Despite the levels of uncertainty around schooling in the US due to the Covid-19 pandemic, the majority of families expect to spend as much on supplies as they thought earlier this summer, if not more, with clothing spend expected to be up.
According to a survey conducted in early August by the National Retail Federation (NRF), most families still don’t know what supplies students need for school and college this year, but 63% expect at least some classes to take place online than a month ago and say they are buying more computers and other items to be prepared.
The survey found 34% expect to spend more than they thought in July, and 54% say that’s because they plan to spend more on electronics and computer equipment. But with growing children needing new clothes, whether they are at school or at home, and many supplies needed either way, 47% say they are spending more on clothing. Only 25% expect to spend less, and 42% expect to spend the same as they thought in July.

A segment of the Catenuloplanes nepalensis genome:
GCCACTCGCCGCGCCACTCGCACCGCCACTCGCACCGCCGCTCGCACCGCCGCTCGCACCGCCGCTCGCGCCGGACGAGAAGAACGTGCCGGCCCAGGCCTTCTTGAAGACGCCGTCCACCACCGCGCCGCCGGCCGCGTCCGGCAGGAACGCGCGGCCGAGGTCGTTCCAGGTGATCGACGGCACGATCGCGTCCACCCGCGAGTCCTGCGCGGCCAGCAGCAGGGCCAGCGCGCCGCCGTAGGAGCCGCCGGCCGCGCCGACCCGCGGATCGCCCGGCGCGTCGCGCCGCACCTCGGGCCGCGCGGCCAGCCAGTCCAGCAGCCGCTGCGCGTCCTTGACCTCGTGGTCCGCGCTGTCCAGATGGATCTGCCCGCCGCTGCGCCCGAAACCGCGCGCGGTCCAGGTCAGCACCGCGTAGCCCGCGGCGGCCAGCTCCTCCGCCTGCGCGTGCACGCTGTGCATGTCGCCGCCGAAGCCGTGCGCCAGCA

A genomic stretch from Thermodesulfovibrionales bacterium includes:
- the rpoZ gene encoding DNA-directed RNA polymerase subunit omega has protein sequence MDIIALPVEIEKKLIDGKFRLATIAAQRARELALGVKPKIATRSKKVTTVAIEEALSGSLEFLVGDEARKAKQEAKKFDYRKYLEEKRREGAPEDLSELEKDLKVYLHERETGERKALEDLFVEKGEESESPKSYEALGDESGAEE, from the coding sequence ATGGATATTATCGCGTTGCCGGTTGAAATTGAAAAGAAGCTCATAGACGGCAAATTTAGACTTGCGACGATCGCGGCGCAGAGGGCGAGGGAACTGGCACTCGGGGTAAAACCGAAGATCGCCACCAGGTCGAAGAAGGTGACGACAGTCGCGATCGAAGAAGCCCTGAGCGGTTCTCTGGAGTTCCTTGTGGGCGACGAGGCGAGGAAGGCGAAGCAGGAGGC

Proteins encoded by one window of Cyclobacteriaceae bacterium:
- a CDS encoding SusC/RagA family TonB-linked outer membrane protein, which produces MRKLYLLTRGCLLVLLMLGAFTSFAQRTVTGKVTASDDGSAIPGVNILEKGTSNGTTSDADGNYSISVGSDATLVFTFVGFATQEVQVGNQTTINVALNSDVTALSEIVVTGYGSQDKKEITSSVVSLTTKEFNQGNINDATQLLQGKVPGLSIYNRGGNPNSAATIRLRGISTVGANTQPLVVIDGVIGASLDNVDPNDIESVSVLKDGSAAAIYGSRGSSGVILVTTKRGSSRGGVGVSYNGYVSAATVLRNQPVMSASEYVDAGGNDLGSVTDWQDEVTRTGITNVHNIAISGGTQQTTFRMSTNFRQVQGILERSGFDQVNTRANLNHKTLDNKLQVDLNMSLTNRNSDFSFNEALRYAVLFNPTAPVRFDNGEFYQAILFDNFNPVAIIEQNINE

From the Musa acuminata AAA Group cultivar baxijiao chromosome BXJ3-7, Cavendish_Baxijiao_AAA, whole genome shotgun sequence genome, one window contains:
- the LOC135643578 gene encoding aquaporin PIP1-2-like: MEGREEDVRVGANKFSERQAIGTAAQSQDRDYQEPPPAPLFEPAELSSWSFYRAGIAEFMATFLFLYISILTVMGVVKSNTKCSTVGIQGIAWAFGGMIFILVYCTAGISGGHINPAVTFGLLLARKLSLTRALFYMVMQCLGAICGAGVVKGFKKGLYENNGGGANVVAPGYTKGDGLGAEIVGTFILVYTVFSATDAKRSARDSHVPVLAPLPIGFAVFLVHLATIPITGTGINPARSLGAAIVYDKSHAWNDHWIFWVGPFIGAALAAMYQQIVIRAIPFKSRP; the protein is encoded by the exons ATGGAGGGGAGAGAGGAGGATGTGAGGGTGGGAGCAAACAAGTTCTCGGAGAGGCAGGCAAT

“Consumers still face a great deal of uncertainty even as school begins to start and are further behind in their back-to-school spending than they have been in years,” NRF president and CEO Matthew Shay says. “At this point, the majority of families expect to spend as much as they thought earlier this summer if not more, and it’s largely because of the need to spend more on electronics.”
The survey did not ask the actual amount consumers expect to spend. As of July, shoppers with children in kindergarten through high school said they planned to spend an average US$789.49 per family for a total of $33.9bn, while those with college students planned to spend an average $1,059.20 per family, or $67.7bn total.
Only 34% of consumers had received school supply lists by early August, up from 10% in July, but still leaving most waiting for more clarity before they could finish shopping.
“With many schools still not clear on whether students will be in the classroom or learning at home, parents have to be prepared for both,” Prosper Insights executive vice president of strategy, Phil Rist, says. “Nonetheless, a growing number of parents expect students to be at home.”
The survey of 7,569 consumers was conducted 3-11 August and has a margin of error of plus or minus 1.2 percentage points.